Green tea prevents type 2 diabetes mellitus
By David Liu, PHD
Sunday Sept 23, 2012 (foodconsumer.org) -- A review study in PLoS One suggests that drinking green tea or taking green tea extract supplements may help reduce risk of type 2 diabetes mellitus.
G.J. van Woudenbergh of InterAct Consortium and colleagues found the possible protective effect after meta-analysing data from 340,234 participants who were enrolled in the EPIC-InterAct case-cohort study and followed up during 3.99 million person-years during which 12,403 incident type 2 diabetes mellitus were identified.
Tea consumption was correlated inversely with incidence of type 2 diabetes. Those who drank four cups of tea per day or more were 16 percent less likely to be diagnosed with type 2 diabetes mellitus, compared with non-drinkers.
It was also found that those drinking less than 4 cups of tea per day was associated with 7 percent reduced risk of type 2 diabetes mellitus, compared with those who did not drink any.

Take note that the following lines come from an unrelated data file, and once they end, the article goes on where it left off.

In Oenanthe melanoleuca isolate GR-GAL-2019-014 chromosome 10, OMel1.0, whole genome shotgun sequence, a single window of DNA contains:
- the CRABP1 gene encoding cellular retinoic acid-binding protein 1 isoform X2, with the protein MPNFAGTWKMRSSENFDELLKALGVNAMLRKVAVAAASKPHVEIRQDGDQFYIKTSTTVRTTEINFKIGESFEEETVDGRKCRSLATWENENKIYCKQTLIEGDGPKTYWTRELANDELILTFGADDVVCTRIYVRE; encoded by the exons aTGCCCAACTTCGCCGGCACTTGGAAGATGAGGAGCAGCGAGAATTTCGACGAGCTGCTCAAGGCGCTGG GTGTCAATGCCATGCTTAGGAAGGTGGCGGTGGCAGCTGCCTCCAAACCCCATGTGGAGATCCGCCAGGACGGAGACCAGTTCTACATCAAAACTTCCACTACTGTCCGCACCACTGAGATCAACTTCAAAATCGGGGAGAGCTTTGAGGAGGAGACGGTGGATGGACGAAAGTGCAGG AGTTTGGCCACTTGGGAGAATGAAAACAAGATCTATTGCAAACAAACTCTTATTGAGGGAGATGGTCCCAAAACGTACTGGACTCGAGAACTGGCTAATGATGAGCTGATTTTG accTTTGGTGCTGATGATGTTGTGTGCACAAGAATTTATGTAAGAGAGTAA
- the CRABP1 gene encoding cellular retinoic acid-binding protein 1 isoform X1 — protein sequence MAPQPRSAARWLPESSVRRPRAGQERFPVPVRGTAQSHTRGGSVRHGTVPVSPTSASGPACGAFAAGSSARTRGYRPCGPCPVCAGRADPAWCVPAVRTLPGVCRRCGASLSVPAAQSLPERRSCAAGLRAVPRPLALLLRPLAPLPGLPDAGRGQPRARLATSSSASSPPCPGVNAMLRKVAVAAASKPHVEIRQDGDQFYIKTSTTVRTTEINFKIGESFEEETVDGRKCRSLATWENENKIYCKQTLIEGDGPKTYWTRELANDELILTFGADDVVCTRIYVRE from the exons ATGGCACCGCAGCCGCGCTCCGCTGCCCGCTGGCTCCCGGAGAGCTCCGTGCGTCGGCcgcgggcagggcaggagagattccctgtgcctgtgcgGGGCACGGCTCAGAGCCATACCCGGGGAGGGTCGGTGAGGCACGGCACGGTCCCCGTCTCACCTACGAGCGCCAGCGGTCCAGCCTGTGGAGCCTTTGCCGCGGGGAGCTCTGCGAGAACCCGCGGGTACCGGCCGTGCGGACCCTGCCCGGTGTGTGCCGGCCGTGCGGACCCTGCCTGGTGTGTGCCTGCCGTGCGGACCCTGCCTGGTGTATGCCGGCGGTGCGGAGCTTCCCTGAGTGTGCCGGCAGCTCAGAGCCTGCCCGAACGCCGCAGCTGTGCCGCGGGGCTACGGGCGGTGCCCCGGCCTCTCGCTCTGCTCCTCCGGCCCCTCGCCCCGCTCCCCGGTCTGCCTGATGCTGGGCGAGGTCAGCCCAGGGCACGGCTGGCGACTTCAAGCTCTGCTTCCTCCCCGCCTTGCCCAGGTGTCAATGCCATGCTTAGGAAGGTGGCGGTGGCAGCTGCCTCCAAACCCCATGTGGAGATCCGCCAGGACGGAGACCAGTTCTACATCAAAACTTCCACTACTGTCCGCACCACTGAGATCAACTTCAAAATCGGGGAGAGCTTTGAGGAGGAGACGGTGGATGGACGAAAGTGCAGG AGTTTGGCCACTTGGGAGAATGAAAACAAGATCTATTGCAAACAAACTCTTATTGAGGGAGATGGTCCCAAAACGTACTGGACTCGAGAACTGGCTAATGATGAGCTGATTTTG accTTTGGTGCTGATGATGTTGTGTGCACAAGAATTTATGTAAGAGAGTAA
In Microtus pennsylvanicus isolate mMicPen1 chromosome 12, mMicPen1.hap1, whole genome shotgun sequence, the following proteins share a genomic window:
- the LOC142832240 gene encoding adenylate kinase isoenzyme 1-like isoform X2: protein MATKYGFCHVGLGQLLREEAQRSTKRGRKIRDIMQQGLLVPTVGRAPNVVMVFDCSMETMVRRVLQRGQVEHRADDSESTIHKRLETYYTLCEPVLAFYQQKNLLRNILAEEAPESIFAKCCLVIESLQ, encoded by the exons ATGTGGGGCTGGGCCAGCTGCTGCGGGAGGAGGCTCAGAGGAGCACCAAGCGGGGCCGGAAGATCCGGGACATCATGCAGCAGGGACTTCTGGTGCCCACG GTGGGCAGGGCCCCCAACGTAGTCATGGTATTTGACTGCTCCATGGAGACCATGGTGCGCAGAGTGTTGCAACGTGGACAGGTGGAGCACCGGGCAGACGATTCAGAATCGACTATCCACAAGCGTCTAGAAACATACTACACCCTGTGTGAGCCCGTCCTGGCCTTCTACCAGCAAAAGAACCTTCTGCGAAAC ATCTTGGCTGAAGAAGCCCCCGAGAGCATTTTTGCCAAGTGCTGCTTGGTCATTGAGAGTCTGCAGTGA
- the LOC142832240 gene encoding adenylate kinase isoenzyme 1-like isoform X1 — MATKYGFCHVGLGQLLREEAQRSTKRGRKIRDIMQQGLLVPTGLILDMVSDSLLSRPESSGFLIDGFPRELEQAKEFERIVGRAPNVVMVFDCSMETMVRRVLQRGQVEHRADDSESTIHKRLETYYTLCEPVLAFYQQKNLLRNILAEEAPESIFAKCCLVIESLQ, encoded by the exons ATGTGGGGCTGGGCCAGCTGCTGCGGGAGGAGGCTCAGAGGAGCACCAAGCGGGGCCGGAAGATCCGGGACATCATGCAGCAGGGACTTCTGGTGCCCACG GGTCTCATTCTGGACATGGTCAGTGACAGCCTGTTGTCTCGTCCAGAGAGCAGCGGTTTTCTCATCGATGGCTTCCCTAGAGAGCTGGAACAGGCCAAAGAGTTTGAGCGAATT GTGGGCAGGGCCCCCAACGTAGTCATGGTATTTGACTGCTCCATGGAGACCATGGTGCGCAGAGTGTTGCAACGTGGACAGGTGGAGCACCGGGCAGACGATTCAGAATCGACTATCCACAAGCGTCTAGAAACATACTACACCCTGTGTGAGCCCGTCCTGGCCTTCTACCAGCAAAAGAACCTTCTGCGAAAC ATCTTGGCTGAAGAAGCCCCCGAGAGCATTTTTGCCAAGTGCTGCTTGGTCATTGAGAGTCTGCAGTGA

The researchers concluded "A linear inverse association was observed between tea consumption and incidence of type 2 diabetes. People who drink at least 4 cups of tea per day may have a 16% lower risk of developing type 2 diabetes than non-tea drinkers."
Type 2 diabetes mellitus is believed to affect an estimated 25.8 million people of all ages or 8.3 percent of the U.S. population with 18.8 million cases identified and 7.0 million people undiagnosed. The disease has no cure, but can be controlled. Many things can be done to reduce the risk.
Drinking green tea has been associated with reduced risk of obesity in early studies among other benefits.
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